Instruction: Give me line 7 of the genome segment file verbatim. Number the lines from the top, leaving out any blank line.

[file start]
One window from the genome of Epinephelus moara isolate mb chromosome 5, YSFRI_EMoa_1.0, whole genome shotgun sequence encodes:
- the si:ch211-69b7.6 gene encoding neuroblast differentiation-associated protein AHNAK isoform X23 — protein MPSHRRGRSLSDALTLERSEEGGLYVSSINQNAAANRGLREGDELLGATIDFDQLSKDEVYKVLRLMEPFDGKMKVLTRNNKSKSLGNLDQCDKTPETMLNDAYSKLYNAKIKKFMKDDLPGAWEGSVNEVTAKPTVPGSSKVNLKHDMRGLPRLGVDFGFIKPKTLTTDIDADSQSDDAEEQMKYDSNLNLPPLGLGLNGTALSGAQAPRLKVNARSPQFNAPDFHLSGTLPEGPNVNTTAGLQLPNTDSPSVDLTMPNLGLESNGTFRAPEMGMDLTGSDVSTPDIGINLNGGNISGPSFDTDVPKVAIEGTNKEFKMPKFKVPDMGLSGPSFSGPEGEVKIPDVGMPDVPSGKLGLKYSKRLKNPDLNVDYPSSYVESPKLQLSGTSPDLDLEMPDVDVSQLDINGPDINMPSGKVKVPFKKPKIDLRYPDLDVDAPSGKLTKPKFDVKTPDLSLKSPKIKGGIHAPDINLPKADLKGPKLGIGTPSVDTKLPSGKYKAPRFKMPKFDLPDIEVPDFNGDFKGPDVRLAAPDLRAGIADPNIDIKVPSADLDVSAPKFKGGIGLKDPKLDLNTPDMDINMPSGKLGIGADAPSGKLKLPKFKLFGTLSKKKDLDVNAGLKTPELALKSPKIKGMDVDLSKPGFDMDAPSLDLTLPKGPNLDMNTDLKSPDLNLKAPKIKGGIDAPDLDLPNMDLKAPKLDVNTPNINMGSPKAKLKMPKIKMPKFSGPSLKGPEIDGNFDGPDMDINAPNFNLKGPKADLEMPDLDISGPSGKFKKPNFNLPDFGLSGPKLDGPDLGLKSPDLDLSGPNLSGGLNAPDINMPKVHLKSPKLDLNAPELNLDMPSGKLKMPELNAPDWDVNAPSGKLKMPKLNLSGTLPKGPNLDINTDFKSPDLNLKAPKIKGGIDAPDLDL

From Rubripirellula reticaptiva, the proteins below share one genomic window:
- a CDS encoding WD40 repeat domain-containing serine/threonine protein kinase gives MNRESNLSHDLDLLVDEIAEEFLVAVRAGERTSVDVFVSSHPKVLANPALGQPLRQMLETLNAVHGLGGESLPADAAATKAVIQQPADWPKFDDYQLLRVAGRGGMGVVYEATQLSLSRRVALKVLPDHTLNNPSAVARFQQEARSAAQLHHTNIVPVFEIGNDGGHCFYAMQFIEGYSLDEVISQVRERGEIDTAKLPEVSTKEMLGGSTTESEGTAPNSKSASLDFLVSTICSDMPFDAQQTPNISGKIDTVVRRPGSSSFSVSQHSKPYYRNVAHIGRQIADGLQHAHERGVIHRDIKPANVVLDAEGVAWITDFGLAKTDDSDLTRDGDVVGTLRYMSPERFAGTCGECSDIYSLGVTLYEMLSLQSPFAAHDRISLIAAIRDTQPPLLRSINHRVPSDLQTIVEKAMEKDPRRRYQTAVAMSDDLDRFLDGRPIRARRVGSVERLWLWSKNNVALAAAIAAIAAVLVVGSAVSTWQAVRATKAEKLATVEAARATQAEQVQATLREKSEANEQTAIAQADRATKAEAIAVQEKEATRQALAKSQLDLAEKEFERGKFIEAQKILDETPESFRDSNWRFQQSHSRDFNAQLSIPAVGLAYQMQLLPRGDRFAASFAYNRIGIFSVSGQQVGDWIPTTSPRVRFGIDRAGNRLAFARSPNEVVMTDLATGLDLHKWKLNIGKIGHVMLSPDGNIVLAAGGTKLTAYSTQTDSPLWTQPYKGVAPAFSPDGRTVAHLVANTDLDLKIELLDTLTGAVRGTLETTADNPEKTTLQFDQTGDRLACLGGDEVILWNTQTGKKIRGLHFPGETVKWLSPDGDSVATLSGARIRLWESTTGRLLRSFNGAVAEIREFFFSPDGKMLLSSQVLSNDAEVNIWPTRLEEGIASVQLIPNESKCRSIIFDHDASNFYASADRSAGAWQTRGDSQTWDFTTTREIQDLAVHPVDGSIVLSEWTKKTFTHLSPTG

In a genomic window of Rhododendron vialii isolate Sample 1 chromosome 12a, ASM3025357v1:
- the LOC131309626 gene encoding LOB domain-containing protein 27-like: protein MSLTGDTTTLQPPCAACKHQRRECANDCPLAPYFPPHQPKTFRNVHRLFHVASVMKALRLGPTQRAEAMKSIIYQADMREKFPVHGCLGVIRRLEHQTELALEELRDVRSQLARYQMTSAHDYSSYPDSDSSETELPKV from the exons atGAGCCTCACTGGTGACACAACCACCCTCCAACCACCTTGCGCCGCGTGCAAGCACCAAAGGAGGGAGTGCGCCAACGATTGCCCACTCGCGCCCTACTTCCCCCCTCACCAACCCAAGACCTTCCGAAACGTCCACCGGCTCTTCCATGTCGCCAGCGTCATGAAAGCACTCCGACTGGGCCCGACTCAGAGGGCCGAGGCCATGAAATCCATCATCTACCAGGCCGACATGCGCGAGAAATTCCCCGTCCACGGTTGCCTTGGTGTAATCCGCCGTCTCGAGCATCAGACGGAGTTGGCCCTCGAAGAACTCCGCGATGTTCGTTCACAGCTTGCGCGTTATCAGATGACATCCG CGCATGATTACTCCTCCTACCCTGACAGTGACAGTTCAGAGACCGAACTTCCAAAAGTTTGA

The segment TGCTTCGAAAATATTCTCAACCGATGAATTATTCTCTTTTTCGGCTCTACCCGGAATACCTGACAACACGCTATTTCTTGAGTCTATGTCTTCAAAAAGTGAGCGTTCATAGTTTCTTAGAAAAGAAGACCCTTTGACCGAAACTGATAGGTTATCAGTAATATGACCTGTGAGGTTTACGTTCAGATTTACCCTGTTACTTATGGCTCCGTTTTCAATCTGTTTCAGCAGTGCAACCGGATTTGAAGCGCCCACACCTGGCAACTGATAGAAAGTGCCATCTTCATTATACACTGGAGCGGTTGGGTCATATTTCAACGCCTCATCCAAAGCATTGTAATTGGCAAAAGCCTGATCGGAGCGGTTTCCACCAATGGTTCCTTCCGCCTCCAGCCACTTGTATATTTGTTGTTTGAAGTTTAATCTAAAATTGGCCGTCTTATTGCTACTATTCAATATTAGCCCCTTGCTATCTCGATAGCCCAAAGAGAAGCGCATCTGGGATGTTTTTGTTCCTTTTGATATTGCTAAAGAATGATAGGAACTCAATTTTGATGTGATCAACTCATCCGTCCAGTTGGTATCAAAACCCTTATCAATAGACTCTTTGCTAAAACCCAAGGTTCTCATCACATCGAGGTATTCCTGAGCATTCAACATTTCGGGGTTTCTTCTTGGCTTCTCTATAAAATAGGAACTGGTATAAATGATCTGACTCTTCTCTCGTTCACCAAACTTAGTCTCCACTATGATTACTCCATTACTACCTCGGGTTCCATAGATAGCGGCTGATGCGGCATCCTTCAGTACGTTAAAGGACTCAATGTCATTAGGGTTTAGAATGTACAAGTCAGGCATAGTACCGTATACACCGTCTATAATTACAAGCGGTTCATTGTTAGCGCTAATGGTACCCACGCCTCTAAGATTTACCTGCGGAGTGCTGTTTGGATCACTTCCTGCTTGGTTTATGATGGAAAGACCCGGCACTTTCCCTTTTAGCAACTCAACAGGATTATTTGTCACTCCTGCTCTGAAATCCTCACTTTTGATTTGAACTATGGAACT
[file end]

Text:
The segment TGCTTCGAAAATATTCTCAACCGATGAATTATTCTCTTTTTCGGCTCTACCCGGAATACCTGACAACACGCTATTTCTTGAGTCTATGTCTTCAAAAAGTGAGCGTTCATAGTTTCTTAGAAAAGAAGACCCTTTGACCGAAACTGATAGGTTATCAGTAATATGACCTGTGAGGTTTACGTTCAGATTTACCCTGTTACTTATGGCTCCGTTTTCAATCTGTTTCAGCAGTGCAACCGGATTTGAAGCGCCCACACCTGGCAACTGATAGAAAGTGCCATCTTCATTATACACTGGAGCGGTTGGGTCATATTTCAACGCCTCATCCAAAGCATTGTAATTGGCAAAAGCCTGATCGGAGCGGTTTCCACCAATGGTTCCTTCCGCCTCCAGCCACTTGTATATTTGTTGTTTGAAGTTTAATCTAAAATTGGCCGTCTTATTGCTACTATTCAATATTAGCCCCTTGCTATCTCGATAGCCCAAAGAGAAGCGCATCTGGGATGTTTTTGTTCCTTTTGATATTGCTAAAGAATGATAGGAACTCAATTTTGATGTGATCAACTCATCCGTCCAGTTGGTATCAAAACCCTTATCAATAGACTCTTTGCTAAAACCCAAGGTTCTCATCACATCGAGGTATTCCTGAGCATTCAACATTTCGGGGTTTCTTCTTGGCTTCTCTATAAAATAGGAACTGGTATAAATGATCTGACTCTTCTCTCGTTCACCAAACTTAGTCTCCACTATGATTACTCCATTACTACCTCGGGTTCCATAGATAGCGGCTGATGCGGCATCCTTCAGTACGTTAAAGGACTCAATGTCATTAGGGTTTAGAATGTACAAGTCAGGCATAGTACCGTATACACCGTCTATAATTACAAGCGGTTCATTGTTAGCGCTAATGGTACCCACGCCTCTAAGATTTACCTGCGGAGTGCTGTTTGGATCACTTCCTGCTTGGTTTATGATGGAAAGACCCGGCACTTTCCCTTTTAGCAACTCAACAGGATTATTTGTCACTCCTGCTCTGAAATCCTCACTTTTGATTTGAACTATGGAACT